The solution, the DLR group figured, was to completely rethink the design of robotic joints and actuators. For the upper arm, the researchers designed intricate shock-absorbing structures that they call "floating spring joints." As the name implies, it consists of two cam disks coupled to a spring, which helps dissipate energy and damp vibrations. The mechanism [diagram, above] is also different from conventional robot joints in that it uses not one but two motors: A powerful motor effectively moves the joint, while a smaller one adjusts the position of the cams and the spring to vary the stiffness of the joint. A harmonic drive gear interfaces the two motor modules.
Similarly, the hand also relies on variable stiffness actuation. As we described before in detail, the hand has 38 tendons, each connected to an individual motor. Two motors drive each finger articulation [diagram, right], in an antagonistic arrangement (when the motors turn in one direction, the articulation bends one way; when the motors reverse direction, the articulation bends the other way). Coupled to the tendons, which are made from a super strong synthetic fiber called Dyneema, is a spring-based nonlinear elastic mechanism. It allows the fingers to store and release energy -- again, just like our own hands do.
And why vary the stiffness of the fingers anyway? Because different situations demand different levels of stiffness. If you embed lots of springs and other shock-absorbing structures into your arm system, it will be able to withstand collisions, but when you try to pick a grape on a table it will vibrate and fail.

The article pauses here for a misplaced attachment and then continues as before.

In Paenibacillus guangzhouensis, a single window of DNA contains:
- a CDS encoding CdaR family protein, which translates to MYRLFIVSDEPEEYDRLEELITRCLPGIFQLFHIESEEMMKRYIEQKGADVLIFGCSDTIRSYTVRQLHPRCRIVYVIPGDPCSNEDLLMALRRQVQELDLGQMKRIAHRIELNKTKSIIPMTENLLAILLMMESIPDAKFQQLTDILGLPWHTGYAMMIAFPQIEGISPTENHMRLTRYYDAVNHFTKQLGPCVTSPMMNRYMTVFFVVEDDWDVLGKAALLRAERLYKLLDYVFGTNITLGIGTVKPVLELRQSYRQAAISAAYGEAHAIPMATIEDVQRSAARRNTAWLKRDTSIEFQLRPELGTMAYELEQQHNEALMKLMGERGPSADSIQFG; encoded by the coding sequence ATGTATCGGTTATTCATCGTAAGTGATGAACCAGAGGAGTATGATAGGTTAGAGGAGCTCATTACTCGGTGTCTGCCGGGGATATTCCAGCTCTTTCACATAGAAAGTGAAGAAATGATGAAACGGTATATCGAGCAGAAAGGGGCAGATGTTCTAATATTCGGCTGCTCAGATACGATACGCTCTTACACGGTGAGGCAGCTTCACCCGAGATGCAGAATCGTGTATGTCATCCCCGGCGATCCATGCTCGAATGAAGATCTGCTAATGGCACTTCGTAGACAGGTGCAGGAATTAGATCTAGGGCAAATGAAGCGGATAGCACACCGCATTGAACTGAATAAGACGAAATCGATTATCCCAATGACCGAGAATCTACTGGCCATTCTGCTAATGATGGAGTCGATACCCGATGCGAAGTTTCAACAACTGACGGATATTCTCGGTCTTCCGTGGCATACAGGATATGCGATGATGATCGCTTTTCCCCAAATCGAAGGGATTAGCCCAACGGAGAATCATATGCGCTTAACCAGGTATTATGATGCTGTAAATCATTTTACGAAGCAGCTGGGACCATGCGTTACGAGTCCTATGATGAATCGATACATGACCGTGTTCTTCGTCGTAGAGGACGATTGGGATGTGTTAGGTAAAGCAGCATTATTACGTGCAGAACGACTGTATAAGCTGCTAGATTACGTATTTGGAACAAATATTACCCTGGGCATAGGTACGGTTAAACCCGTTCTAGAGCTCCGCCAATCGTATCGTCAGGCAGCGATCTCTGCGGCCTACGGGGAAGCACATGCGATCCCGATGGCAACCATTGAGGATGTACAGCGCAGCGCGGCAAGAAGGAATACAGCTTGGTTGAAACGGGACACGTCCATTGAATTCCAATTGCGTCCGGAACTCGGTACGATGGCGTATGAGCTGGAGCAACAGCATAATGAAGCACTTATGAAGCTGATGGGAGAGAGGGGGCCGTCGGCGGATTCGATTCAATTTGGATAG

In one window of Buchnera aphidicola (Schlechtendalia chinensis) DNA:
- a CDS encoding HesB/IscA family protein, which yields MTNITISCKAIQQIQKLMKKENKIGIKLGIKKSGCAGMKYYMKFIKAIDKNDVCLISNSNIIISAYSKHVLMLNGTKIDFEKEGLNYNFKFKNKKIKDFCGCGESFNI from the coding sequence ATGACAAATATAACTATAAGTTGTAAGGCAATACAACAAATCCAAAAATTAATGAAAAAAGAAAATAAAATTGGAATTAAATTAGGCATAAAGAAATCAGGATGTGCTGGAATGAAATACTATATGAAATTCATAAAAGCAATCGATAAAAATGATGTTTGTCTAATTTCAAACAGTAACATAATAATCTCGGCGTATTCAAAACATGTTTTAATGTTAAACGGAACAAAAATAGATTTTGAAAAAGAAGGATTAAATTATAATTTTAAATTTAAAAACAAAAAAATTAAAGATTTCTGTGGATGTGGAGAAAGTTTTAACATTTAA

By varying its stiffness, the DLR system can perform well both in terms of robustness and accuracy. And it can perform tasks that other robots would have difficulty doing, such as using a hammer to drive nails on a wooden board. Watch:
The complete Hand Arm System is an engineering masterpiece. The shoulder has 3 degrees of freedom, and the elbow has 1 DoF. Each hand alone has 19 DoF, with two additional DoF on the wrist, which uses a "spherical antiparallelogram mechanism" powered by four motors, allowing for 30-degree side motion and 90-degree flexion/extension.
I mean, just look at this thing [photo, below]. It's crammed with motors, electronics, and cables, and yet it can endure vicious mechanical abuse without losing performance.
Now, it would be nice to see more dexterous manipulations. Can the DLR hand grasp objects of various sizes and shapes? Can you put two arms together and perform bimanual manipulations? Can a person wearing a sensor suit teleoperate the robot as the same DLR team has demonstrated with Justin?
I suspect the researchers will be working on some of these capabilities in the near future. One thing is certain, though: Expect more awesome videos from these guys. (UPDATE: As if to tease me, Grebenstein just send me the photos below.)
Updated May 13: Corrected explanation of Justin catching balls; added more photos.
Images and videos: DLR/IEEE Spectrum